UBS finishes takeover of Credit Suisse in deal meant to stem global financial turmoil
BERLIN — UBS said Monday that it has completed its takeover of embattled rival Credit Suisse, nearly three months after the Swiss government hastily arranged a rescue deal to combine the country's two largest banks in a bid to safeguard Switzerland's reputation as a global financial center and choke off market turmoil.
A statement from the bank said that "UBS has completed the acquisition of Credit Suisse today, crossing an important milestone."
UBS had said last week that it expected to complete the acquisition worth 3 billion Swiss francs ($3.3 billion) as early as Monday.
It's a pivotal moment for the two Zurich-based rivals, whose combination has raised concerns about thousands of expected job losses, drawn rebukes and lawsuits over the terms of the deal, and stirred fears about the impact of creating a Swiss megabank that would be too big to fail.
"This is a very important moment — not just for UBS, (but) for Switzerland as a financial location and for Switzerland as a country," UBS CEO Sergio Ermotti said on Friday. "So we do feel the responsibility, but we are fully motivated."
Ermotti, who returned to UBS to push through the deal, acknowledged that "the coming months will certainly be bumpy" but said the bank was "very focused on doing it right."
The Swiss government orchestrated the rescue of Credit Suisse over a weekend in March after the lender's stock plunged and customers quickly pulled out their money, fearing its collapse could further roil global financial markets in the wake of the failure of two U.S. banks.
The 167-year-old Swiss bank had seen a string of scandals over the years that hit the heart of its business, ranging from bad bets on hedge funds to failing to prevent money laundering by a Bulgarian cocaine ring and accusations it didn't report secret offshore accounts that wealthy Americans used to avoid paying U.S. taxes.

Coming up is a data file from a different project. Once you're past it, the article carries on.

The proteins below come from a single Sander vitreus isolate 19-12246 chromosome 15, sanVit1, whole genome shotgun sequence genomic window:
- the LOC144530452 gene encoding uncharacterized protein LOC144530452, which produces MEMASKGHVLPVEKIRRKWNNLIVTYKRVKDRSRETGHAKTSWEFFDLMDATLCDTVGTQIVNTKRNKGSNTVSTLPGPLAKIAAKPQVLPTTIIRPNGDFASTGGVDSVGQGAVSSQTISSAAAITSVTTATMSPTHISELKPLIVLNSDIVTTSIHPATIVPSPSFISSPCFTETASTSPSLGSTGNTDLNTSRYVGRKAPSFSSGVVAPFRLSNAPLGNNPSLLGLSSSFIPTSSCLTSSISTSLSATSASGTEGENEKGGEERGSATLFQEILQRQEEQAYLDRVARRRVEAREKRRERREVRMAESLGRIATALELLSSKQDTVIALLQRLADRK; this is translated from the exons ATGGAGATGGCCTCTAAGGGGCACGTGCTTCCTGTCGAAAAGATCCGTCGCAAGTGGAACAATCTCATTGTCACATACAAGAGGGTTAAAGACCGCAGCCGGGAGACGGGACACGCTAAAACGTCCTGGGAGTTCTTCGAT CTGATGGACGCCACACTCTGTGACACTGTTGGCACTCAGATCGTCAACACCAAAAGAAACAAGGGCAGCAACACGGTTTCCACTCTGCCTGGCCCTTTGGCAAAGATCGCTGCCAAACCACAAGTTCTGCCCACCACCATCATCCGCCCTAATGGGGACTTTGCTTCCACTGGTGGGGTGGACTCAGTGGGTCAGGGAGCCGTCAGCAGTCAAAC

UBS will inherit ongoing cases against Credit Suisse and the financial repercussions those entail, including a recent ruling in Singapore that said Credit Suisse owes former Georgian Prime Minister Bidzina Ivanishvili hundreds of millions of dollars for failing to protect the billionaire's money in a trust pilfered by a manager.
Credit Suisse is appealing that and a similar case in Bermuda, where Ivanishvili says a bank subsidiary failed to prevent "fraudulent mismanagement" of his assets in two life insurance policies.
Switzerland's government has agreed to provide UBS with 9 billion Swiss francs (nearly $10 billion) in guarantees to cover any losses it may face from the takeover after UBS covers any hits up to 5 billion francs ($5.5 billion).
That emergency rescue plan is facing political pushback ahead of parliamentary elections in October. Switzerland's lower house has rebuked it in a symbolic vote, and lawmakers have approved setting up an inquiry into the deal and the events leading up to it. The Swiss attorney general's office already has opened a probe.
Credit Suisse investors also have sued the country's financial regulators after about 16 billion Swiss francs ($17.7 billion) in higher-risk bonds were wiped out.
The U.S. Federal Reserve, the European Union's executive branch and others worldwide have signed off on the takeover. Credit Suisse was classified as one of 30 globally significant banks because its collapse posed a wider risk to the financial system.
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